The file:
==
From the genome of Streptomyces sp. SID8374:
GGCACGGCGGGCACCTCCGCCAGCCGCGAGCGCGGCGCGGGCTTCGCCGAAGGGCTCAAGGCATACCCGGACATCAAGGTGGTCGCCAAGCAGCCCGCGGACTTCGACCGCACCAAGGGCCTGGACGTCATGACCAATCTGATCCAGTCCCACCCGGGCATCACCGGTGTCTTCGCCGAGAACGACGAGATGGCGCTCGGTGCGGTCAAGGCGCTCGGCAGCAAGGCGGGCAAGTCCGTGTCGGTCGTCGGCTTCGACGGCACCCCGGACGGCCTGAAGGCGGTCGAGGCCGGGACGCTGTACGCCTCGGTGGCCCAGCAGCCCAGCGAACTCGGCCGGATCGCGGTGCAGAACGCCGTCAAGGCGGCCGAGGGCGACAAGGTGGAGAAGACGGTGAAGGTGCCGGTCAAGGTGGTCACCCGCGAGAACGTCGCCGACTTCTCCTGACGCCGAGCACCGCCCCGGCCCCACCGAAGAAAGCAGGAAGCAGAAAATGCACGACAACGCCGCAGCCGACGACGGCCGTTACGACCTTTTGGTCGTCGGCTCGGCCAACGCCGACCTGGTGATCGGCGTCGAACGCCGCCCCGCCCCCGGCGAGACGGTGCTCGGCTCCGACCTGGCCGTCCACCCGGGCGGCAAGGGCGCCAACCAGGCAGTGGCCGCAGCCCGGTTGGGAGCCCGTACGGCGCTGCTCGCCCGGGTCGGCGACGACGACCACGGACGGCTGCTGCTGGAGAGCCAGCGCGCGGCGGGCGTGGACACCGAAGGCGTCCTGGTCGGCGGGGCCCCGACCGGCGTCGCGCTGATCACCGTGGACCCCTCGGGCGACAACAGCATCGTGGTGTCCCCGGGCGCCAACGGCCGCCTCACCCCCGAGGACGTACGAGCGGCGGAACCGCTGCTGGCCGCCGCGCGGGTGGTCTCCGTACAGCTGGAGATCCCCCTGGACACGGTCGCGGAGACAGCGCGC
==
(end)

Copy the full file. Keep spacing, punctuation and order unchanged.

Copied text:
From the genome of Streptomyces sp. SID8374:
GGCACGGCGGGCACCTCCGCCAGCCGCGAGCGCGGCGCGGGCTTCGCCGAAGGGCTCAAGGCATACCCGGACATCAAGGTGGTCGCCAAGCAGCCCGCGGACTTCGACCGCACCAAGGGCCTGGACGTCATGACCAATCTGATCCAGTCCCACCCGGGCATCACCGGTGTCTTCGCCGAGAACGACGAGATGGCGCTCGGTGCGGTCAAGGCGCTCGGCAGCAAGGCGGGCAAGTCCGTGTCGGTCGTCGGCTTCGACGGCACCCCGGACGGCCTGAAGGCGGTCGAGGCCGGGACGCTGTACGCCTCGGTGGCCCAGCAGCCCAGCGAACTCGGCCGGATCGCGGTGCAGAACGCCGTCAAGGCGGCCGAGGGCGACAAGGTGGAGAAGACGGTGAAGGTGCCGGTCAAGGTGGTCACCCGCGAGAACGTCGCCGACTTCTCCTGACGCCGAGCACCGCCCCGGCCCCACCGAAGAAAGCAGGAAGCAGAAAATGCACGACAACGCCGCAGCCGACGACGGCCGTTACGACCTTTTGGTCGTCGGCTCGGCCAACGCCGACCTGGTGATCGGCGTCGAACGCCGCCCCGCCCCCGGCGAGACGGTGCTCGGCTCCGACCTGGCCGTCCACCCGGGCGGCAAGGGCGCCAACCAGGCAGTGGCCGCAGCCCGGTTGGGAGCCCGTACGGCGCTGCTCGCCCGGGTCGGCGACGACGACCACGGACGGCTGCTGCTGGAGAGCCAGCGCGCGGCGGGCGTGGACACCGAAGGCGTCCTGGTCGGCGGGGCCCCGACCGGCGTCGCGCTGATCACCGTGGACCCCTCGGGCGACAACAGCATCGTGGTGTCCCCGGGCGCCAACGGCCGCCTCACCCCCGAGGACGTACGAGCGGCGGAACCGCTGCTGGCCGCCGCGCGGGTGGTCTCCGTACAGCTGGAGATCCCCCTGGACACGGTCGCGGAGACAGCGCGC